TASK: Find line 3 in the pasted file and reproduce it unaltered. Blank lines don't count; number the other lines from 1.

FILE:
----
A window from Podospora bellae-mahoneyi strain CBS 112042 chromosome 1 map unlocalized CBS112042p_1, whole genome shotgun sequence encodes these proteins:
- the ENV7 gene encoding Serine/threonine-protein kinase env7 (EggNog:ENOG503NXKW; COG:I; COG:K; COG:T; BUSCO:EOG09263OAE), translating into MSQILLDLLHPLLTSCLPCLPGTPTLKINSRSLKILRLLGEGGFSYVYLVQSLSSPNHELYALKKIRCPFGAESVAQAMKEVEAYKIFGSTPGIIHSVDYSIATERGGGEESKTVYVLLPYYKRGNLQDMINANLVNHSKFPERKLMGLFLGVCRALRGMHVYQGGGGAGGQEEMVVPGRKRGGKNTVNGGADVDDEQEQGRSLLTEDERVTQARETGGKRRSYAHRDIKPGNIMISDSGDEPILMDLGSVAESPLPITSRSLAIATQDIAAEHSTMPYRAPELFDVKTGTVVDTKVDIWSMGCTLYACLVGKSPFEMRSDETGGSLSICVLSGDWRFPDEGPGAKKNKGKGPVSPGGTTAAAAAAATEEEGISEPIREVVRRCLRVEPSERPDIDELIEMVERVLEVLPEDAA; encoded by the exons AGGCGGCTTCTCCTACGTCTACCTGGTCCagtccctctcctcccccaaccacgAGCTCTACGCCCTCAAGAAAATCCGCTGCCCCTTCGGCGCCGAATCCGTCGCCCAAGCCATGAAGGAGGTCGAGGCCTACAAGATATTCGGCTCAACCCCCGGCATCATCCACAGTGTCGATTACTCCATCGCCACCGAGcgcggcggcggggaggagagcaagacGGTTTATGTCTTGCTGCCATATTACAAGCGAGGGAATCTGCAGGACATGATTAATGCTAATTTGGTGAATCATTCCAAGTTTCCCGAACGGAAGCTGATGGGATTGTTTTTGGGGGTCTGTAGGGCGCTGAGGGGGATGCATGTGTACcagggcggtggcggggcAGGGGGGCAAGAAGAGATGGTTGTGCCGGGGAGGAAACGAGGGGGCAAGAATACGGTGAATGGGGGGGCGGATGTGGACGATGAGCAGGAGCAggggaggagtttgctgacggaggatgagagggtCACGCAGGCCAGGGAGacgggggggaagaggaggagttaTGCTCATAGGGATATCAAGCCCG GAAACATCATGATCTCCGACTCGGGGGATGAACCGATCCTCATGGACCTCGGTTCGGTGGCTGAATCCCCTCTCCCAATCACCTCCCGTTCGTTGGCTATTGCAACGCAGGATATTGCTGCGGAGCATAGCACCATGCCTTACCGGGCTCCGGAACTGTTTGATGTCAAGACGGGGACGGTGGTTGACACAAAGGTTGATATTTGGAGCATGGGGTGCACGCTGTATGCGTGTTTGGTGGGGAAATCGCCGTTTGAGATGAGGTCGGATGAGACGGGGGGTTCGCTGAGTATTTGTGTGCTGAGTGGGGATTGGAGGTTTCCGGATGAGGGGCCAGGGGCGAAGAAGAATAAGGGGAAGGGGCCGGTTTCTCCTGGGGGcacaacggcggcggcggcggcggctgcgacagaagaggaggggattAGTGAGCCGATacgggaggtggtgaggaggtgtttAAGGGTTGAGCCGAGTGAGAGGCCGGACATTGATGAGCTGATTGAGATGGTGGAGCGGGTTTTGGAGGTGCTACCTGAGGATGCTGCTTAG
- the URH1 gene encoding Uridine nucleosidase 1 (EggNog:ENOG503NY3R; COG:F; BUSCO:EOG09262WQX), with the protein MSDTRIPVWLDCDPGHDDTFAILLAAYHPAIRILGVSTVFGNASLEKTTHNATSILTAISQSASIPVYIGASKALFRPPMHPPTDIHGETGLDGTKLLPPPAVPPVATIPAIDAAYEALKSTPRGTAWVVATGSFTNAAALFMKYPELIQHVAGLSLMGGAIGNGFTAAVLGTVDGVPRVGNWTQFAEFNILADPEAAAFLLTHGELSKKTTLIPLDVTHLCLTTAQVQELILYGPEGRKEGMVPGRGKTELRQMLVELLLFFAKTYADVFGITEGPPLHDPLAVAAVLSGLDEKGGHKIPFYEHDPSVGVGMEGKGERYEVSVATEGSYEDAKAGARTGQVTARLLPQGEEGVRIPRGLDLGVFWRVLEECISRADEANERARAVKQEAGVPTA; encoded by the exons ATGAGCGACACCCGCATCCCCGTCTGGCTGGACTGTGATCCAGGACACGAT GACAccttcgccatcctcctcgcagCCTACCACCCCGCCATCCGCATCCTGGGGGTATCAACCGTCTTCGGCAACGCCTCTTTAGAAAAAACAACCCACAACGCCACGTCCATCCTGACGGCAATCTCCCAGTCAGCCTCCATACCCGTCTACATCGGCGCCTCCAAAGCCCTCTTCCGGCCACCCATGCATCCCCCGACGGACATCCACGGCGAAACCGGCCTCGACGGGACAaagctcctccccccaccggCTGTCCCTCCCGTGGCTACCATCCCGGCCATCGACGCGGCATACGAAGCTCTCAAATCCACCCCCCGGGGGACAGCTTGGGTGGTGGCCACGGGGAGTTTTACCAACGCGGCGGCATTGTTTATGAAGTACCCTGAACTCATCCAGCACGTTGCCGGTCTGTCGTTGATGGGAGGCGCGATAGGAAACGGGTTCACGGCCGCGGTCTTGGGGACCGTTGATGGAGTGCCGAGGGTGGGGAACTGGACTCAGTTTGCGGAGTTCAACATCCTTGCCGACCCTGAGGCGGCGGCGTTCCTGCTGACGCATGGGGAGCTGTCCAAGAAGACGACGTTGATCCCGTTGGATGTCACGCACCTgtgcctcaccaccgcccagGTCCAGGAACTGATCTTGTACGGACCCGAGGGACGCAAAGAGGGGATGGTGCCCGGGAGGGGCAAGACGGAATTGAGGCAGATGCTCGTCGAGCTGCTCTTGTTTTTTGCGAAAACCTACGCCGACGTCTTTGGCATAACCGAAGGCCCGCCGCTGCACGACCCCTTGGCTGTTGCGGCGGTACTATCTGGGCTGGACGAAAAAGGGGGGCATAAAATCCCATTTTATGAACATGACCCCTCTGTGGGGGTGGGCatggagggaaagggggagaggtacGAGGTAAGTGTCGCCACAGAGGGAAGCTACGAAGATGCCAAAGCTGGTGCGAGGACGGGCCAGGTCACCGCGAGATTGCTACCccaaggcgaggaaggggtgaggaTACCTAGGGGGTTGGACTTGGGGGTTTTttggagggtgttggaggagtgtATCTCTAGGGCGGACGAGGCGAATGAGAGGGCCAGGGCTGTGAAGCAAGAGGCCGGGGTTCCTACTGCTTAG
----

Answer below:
- the URH1 gene encoding Uridine nucleosidase 1 (EggNog:ENOG503NY3R; COG:F; BUSCO:EOG09262WQX), with the protein MSDTRIPVWLDCDPGHDDTFAILLAAYHPAIRILGVSTVFGNASLEKTTHNATSILTAISQSASIPVYIGASKALFRPPMHPPTDIHGETGLDGTKLLPPPAVPPVATIPAIDAAYEALKSTPRGTAWVVATGSFTNAAALFMKYPELIQHVAGLSLMGGAIGNGFTAAVLGTVDGVPRVGNWTQFAEFNILADPEAAAFLLTHGELSKKTTLIPLDVTHLCLTTAQVQELILYGPEGRKEGMVPGRGKTELRQMLVELLLFFAKTYADVFGITEGPPLHDPLAVAAVLSGLDEKGGHKIPFYEHDPSVGVGMEGKGERYEVSVATEGSYEDAKAGARTGQVTARLLPQGEEGVRIPRGLDLGVFWRVLEECISRADEANERARAVKQEAGVPTA; encoded by the exons ATGAGCGACACCCGCATCCCCGTCTGGCTGGACTGTGATCCAGGACACGAT GACAccttcgccatcctcctcgcagCCTACCACCCCGCCATCCGCATCCTGGGGGTATCAACCGTCTTCGGCAACGCCTCTTTAGAAAAAACAACCCACAACGCCACGTCCATCCTGACGGCAATCTCCCAGTCAGCCTCCATACCCGTCTACATCGGCGCCTCCAAAGCCCTCTTCCGGCCACCCATGCATCCCCCGACGGACATCCACGGCGAAACCGGCCTCGACGGGACAaagctcctccccccaccggCTGTCCCTCCCGTGGCTACCATCCCGGCCATCGACGCGGCATACGAAGCTCTCAAATCCACCCCCCGGGGGACAGCTTGGGTGGTGGCCACGGGGAGTTTTACCAACGCGGCGGCATTGTTTATGAAGTACCCTGAACTCATCCAGCACGTTGCCGGTCTGTCGTTGATGGGAGGCGCGATAGGAAACGGGTTCACGGCCGCGGTCTTGGGGACCGTTGATGGAGTGCCGAGGGTGGGGAACTGGACTCAGTTTGCGGAGTTCAACATCCTTGCCGACCCTGAGGCGGCGGCGTTCCTGCTGACGCATGGGGAGCTGTCCAAGAAGACGACGTTGATCCCGTTGGATGTCACGCACCTgtgcctcaccaccgcccagGTCCAGGAACTGATCTTGTACGGACCCGAGGGACGCAAAGAGGGGATGGTGCCCGGGAGGGGCAAGACGGAATTGAGGCAGATGCTCGTCGAGCTGCTCTTGTTTTTTGCGAAAACCTACGCCGACGTCTTTGGCATAACCGAAGGCCCGCCGCTGCACGACCCCTTGGCTGTTGCGGCGGTACTATCTGGGCTGGACGAAAAAGGGGGGCATAAAATCCCATTTTATGAACATGACCCCTCTGTGGGGGTGGGCatggagggaaagggggagaggtacGAGGTAAGTGTCGCCACAGAGGGAAGCTACGAAGATGCCAAAGCTGGTGCGAGGACGGGCCAGGTCACCGCGAGATTGCTACCccaaggcgaggaaggggtgaggaTACCTAGGGGGTTGGACTTGGGGGTTTTttggagggtgttggaggagtgtATCTCTAGGGCGGACGAGGCGAATGAGAGGGCCAGGGCTGTGAAGCAAGAGGCCGGGGTTCCTACTGCTTAG